Melody, music too ‘poppy’ for WNUR’s taste (Bolicki, column)

Jason Bolicki

I set my alarm clock to “radio,” waking up every morning to the delightful voice of WXRT’s Terri Hemmert playing anything from 10,000 Maniacs to Crowded House. This week I decided to mix things up and set my station to Northwestern’s own WNUR-FM(89.3).

At 9:15, I awoke to the sound of disjointed instruments and a raging — some might say insane — piano. It couldn’t have been right, I thought. Surely I was just getting poor reception in my apartment.

Then the disc jockey’s voice came on clear as day, rattling off the name of some unknown jazz musician who deserves to remain anonymous.

I’ll be the first to admit I don’t know much about jazz. But the jazz I do know sounds, well, jazzy. There’s usually something resembling a melody and a song present.

But you’d be hard-pressed to find that on WNUR.

Station manager and Weinberg senior Laura Weinstein admits that WNUR DJs might be the only NU students who actually listen to the station.

The target audience of WNUR is “definitely the underground music-loving community in Chicago,” she wrote in an e-mail.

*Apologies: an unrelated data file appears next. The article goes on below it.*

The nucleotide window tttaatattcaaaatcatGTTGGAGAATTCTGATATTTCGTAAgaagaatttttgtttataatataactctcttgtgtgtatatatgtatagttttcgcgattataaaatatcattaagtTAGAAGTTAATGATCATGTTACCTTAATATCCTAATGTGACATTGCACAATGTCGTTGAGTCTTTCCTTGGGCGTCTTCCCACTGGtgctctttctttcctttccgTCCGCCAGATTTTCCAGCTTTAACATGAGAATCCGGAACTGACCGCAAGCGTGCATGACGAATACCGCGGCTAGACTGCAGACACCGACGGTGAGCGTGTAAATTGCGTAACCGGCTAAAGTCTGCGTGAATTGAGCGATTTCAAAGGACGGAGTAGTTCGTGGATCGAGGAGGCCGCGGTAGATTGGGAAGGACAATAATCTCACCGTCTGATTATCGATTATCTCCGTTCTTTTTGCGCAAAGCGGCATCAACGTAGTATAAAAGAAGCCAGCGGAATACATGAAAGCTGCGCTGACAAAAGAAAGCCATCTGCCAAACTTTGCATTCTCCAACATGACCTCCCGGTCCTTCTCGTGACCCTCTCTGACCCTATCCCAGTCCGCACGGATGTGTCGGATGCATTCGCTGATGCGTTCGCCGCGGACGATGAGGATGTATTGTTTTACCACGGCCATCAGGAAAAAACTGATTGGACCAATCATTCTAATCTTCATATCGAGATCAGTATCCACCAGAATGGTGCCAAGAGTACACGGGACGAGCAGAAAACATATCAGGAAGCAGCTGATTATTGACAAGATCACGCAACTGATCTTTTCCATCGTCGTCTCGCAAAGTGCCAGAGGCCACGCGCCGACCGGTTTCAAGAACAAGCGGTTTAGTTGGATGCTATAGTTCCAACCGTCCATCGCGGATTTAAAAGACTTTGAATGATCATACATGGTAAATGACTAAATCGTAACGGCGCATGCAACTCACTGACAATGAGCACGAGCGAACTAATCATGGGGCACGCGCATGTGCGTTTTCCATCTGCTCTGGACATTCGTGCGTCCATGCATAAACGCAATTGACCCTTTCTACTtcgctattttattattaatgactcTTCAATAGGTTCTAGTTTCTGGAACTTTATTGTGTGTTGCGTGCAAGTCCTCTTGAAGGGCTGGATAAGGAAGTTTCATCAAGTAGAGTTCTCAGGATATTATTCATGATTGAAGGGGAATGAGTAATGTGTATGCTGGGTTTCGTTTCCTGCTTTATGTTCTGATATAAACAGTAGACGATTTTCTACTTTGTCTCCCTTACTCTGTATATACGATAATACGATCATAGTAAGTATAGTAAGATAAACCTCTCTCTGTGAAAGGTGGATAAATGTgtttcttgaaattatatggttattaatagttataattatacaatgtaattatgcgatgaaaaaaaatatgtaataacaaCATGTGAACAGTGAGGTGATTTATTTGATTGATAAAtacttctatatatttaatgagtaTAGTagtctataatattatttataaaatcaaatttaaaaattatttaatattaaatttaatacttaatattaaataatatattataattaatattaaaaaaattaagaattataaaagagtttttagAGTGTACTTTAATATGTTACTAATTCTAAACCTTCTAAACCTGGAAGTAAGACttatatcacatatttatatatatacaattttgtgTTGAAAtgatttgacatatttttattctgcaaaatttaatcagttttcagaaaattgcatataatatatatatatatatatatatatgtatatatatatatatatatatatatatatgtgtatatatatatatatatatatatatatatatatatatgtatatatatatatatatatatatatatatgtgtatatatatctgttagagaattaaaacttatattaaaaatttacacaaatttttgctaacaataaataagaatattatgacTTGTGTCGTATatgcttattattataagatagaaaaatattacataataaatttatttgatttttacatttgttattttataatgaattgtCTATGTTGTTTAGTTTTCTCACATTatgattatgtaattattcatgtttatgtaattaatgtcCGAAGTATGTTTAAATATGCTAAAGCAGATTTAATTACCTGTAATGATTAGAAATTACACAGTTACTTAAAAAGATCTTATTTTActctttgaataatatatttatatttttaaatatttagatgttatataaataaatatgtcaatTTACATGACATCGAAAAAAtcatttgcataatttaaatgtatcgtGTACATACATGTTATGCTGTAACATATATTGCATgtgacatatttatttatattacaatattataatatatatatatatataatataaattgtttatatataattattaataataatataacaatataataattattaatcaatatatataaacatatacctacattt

“I think people will find if they tune in that a lot of the music played on WNUR is very much like what they listen to,” Weinstein said. But with a student body that’s more likely to watch American Idol than check out a hot band at the Fireside Bowl, there’s good reason the station is lacking in student listeners.

What good is it that Spin magazine named WNUR “the best college radio station” in the country if it’s not playing music that’s even listenable?

I was a WNUR freeform DJ for three years and was looked down upon by the rock DJ deities because my music was too pop-centric and mainstream. Even though ’80s favorites The Pointer Sisters are dancy and fun, I’d bet that nobody has played “Twist My Arm” on the radio in about 15 years.

The DJs should recognize that just because something sounds mainstream, it doesn’t mean it’s a product of corporate evil.

Sara Nelson, Weinberg ’02 and former co-host of the ska and punk show at WNUR, pointed out that the station is able to give airplay to bands before they make it big. She played The Strokes on her show several years before they became popular. But she also agrees that most of what constitutes the show’s “rock music” is unbearable.

“The measure of how ground-breaking a station is is if other college and alternative DJs are listening to your station,” Nelson said. “But if you’re a WNUR Rock DJ, then you probably just throw rocks on the ground and listen to that.”

WNUR DJs have made the admirable commitment of bringing new artists to its audience. But to tune in to WNUR, you’d think that all independent artists are unlikable experimental guitarists with a disdain for melody.

The fact that the station calls itself “Chicago’s Sound Experiment”couldn’t be more fitting. If you turn your dial to 89.3 FM, you’re more likely to hear sound than music.